Spend the day enjoying a South End jazz fest and top it off at an anything-goes neighborhood eatery
When it comes to jazz, Boston may not have the same high profile as other cities, but, thanks in large part to the Berklee College of Music, we can certainly hold our own bringing in big names and fostering locally grown talent. One of the biggest factors in that regard in recent years has been the Berklee BeanTown Jazz Festival. Now in its 10th year, this weeklong celebration of music, wrapping up this weekend, regularly attracts thousands of jazz fans. The biggest party of the week kicks off tomorrow, shutting down sections of Columbus Avenue for performances from 15 acts on three outdoor stages. Al Kooper and the Funky Faculty, the Jonathan Batiste Trio, and Rhiannon are among the performers.
“It’s a way to give back to the community,’’ says festival artistic director Terri Lyne Carrington. And you can’t beat the price, she says. It’s free. “It’s called a jazz festival, but there’s really something for everybody. No matter what your background is, or your status in life, everybody comes together and has fun together. That’s always a great thing for any city to do.’’
Berklee BeanTown Jazz Festival outdoor concert. Saturday, noon- 6 p.m. Free. Columbus Ave. and Mass. Ave., Boston. www.beantownjazz.org (For more on the festival, see Pages 22-23.)
Restauranteur and developer Darryl Settles played a role in getting the Berklee festival off the ground, but with his latest effort he hopes to bring jazz back to a more permanent, familiar home. Darryl’s Corner Bar and Kitchen will take over what’s still known as the old Bob the Chef’s space in Roxbury. Settles has owned the building through its various incarnations since 1990, including the popular Bob’s Southern Bistro. “Ten times a week I would go to places and people would say, ‘You have to get that place back.’ ’’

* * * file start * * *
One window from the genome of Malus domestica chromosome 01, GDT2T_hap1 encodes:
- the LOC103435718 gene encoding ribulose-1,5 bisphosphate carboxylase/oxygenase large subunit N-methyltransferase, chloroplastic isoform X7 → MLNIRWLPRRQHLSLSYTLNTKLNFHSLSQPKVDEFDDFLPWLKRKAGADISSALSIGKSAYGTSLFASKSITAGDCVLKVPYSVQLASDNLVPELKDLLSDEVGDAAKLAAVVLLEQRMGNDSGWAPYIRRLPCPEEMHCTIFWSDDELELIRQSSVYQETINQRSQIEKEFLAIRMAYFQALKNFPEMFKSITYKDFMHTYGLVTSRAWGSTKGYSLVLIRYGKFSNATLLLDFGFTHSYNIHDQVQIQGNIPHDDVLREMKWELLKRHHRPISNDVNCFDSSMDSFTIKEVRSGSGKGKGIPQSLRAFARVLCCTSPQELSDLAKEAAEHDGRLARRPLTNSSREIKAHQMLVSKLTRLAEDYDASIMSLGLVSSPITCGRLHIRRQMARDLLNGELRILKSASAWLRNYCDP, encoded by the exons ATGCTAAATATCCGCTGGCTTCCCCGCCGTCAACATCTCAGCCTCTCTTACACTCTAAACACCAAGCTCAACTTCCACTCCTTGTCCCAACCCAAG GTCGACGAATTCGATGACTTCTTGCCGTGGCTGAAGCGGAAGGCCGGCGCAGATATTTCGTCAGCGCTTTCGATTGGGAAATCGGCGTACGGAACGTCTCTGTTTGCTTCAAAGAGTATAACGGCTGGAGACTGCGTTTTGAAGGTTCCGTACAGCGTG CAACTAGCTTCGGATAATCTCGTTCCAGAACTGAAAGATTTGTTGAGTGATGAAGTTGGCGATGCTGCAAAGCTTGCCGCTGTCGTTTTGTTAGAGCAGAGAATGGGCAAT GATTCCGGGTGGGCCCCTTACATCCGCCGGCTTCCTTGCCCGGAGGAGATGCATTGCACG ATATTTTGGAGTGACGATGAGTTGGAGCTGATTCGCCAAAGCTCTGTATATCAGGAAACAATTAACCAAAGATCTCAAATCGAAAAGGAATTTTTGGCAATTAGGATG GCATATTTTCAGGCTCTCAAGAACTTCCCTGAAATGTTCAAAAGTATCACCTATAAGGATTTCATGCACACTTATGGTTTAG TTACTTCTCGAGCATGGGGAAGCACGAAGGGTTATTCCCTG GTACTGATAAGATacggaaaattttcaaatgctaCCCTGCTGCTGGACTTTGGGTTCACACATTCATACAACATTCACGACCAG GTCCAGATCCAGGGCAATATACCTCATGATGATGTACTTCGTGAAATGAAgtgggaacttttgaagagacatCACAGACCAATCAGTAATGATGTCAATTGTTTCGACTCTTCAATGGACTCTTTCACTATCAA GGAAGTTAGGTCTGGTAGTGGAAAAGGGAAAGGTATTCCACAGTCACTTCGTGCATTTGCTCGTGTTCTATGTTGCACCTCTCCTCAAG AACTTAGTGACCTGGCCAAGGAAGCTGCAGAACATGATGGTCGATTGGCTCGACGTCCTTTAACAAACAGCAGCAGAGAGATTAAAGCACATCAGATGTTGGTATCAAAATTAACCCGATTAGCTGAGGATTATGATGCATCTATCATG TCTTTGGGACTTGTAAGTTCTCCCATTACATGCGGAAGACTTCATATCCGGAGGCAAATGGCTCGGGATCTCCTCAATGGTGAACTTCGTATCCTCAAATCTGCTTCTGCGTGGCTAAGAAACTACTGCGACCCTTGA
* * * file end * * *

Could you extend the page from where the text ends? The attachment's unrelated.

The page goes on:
The new restaurant will feature jazz acts on varying nights of the week, including noted saxophonist Pat Loomis and his quartet tomorrow night. The menu, too, will play with a loose, riffing style. Tim Partridge, formerly of Perdix, will helm the kitchen. “It’s a local, fun neighborhood bar, with great food,’’ Settles says. “We have lots of restaurants in the South End but this is a place that you can go on a regular basis and get different kinds of food. The menu is all over the map, from seafood-based dishes to barbecue.’’ That includes options like buttermilk fried chicken, beer-battered catfish, pan-fried trout, and braised pork belly.
Now all he needs is to win back the old customers. “They’re already here,’’ he says. “People that have been in the South End for a long time, people that are new, they are glad and happy for the change. And I’m happy to be here.’’
Darryl’s Corner Bar and Kitchen, 604 Columbus Ave., Boston. 617-536-1100. www.darrylscornerbarboston.com